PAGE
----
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Use data to give feedback to employees

Progressive Dairy Editor Madison Leak Published on 06 August 2021

Recording data is an essential part of dairying and comes in many forms, depending on the task and management style implemented on the operation. Recorded data can also be important for employee management – specifically for feedback.

Penn State Extension hosted a webinar discussing the use of cameras and data to manage the dairy workforce. Lisa Holden, associate professor of dairy science, emphasized the importance of implementing feedback in your management.

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Feedback is important to employees

Clear expectations are key to managing employees. Whether conveyed through written protocol or intensive training, it’s important that your employees understand what you need from them and vice versa, Holden said. Laying out job descriptions and standard operating procedures can aid in maintaining a solid path of communication between you and your employees.

Employees want to be recognized and appreciated. This is more than simply telling someone, “Good job.” Feedback is recognizing specific things an employee does or does not do relevant to the task at hand and coming from a credible source.

Data doesn’t have to be a spreadsheet

Data on a dairy can be shown in many different forms. It can be shared through video feed, motion-sensing cameras, a clipboard with a herd report, a log of feed times, a computer report or whiteboard listing sick animals. Though this information is all important to the functioning of your operation, it can also be used to give feedback to your employees.

Holden used the example of using a camera in a freestall barn. This video recorded when the pen was scraped, when animals were fed and when the feed should have been pushed up.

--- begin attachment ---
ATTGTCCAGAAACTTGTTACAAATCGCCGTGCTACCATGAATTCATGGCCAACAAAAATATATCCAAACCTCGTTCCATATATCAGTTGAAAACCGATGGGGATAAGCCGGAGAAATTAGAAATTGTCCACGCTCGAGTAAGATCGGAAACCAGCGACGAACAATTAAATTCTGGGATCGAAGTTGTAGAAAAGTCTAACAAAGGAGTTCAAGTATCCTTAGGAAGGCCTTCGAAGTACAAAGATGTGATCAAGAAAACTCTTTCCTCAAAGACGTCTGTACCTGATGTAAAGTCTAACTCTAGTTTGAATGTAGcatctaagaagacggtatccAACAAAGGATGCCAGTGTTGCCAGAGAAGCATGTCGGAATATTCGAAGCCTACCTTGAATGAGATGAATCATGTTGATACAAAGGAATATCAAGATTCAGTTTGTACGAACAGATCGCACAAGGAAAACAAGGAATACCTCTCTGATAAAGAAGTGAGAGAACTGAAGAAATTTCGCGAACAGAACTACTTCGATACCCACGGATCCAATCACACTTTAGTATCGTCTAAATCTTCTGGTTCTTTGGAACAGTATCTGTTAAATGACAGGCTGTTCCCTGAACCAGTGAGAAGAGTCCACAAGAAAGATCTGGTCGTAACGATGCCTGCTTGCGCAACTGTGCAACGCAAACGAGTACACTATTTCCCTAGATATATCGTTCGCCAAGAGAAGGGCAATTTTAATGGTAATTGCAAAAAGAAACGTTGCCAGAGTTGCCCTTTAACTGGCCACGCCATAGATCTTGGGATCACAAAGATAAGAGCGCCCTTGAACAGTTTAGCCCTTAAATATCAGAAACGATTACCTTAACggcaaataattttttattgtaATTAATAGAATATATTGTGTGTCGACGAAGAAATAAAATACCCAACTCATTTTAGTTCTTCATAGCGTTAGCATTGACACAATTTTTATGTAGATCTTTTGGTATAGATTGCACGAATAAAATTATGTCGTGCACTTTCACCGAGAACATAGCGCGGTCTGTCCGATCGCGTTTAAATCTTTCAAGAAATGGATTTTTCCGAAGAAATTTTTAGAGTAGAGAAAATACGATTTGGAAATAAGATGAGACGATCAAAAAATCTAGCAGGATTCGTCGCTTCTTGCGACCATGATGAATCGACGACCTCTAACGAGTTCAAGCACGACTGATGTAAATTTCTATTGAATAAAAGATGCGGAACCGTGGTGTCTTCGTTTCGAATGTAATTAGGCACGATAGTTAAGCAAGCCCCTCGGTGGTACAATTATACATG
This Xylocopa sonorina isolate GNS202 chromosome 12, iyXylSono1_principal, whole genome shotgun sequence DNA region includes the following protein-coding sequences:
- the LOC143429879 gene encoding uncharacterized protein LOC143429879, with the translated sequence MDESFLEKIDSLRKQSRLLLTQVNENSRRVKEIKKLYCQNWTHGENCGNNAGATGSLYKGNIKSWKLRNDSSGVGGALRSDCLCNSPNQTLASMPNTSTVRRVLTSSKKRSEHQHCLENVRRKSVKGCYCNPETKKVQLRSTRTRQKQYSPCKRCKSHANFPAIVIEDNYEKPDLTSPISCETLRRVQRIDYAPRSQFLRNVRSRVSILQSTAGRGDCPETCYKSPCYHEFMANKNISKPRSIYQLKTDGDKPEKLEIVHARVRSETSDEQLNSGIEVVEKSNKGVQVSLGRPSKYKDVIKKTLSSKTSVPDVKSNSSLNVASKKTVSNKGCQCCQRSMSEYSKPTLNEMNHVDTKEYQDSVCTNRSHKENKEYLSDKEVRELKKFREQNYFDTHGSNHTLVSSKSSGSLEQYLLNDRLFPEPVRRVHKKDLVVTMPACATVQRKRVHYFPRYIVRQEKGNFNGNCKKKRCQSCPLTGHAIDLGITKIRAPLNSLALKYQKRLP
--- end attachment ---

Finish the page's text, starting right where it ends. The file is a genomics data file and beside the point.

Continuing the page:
“Unfortunately, there will be times that you will need to confront an employee about something they should be doing,” said Holden. “This should always be done in private, and use data to back it up. Show them the evidence of the problem and be sure that the concern is coming from you, not through the grapevine.”

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Giving useful feedback

Feedback can be helpful or harmful. Holden discussed three things that will help you give constructive feedback: Make it specific, relevant and credible.

1. Be specific in giving feedback. Instead of simply saying “good job,” explain what your employee did a good job doing. For example, “You did a great job washing down the parlor walls. It’s important that we get all the manure splatters off at each milking so it doesn’t build up. Thank you for taking the extra time today.”

2. Be sure that the feedback is relevant to job performance. Instead of saying, “I wish you would come to work on time,” use data to support your claim. “Your time card says you have been late twice this week. It’s important that everyone is here on time so we can start milking promptly.”

3. Credibility is critical in giving feedback. Disagreements stem from a conversation that begins with, “I heard.” Be sure information is coming directly from you to avoid any question of credibility.

Learning how to give effective feedback will aid in the efficiency of your operation, but it might take some practice.

Holden suggests making a goal for yourself and then outlining the steps necessary to achieve that goal. Be sure the goal you set is specific. For example: “I will give good feedback to all shifts of milkers next week. I will use data.”

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Next, practice what you are going to say. Giving helpful feedback isn’t something that comes naturally to many people. If you quickly rehearse what you are going to say beforehand, you are less likely to stumble over your words.

Then, monitor your progress. Reflect on the conversations you had with milkers. Did you use data to back up your claims? Was the feedback specific, relevant and credible?

“No feedback is feedback,” said Holden. “Providing no feedback to a person’s good efforts is de-motivating; it indicates that their actions are unimportant or unnecessary.”  end mark

PHOTO: Mike Dixon.

Madison Leak
  • Madison Leak

  • Editorial Intern
  • Progressive Dairy
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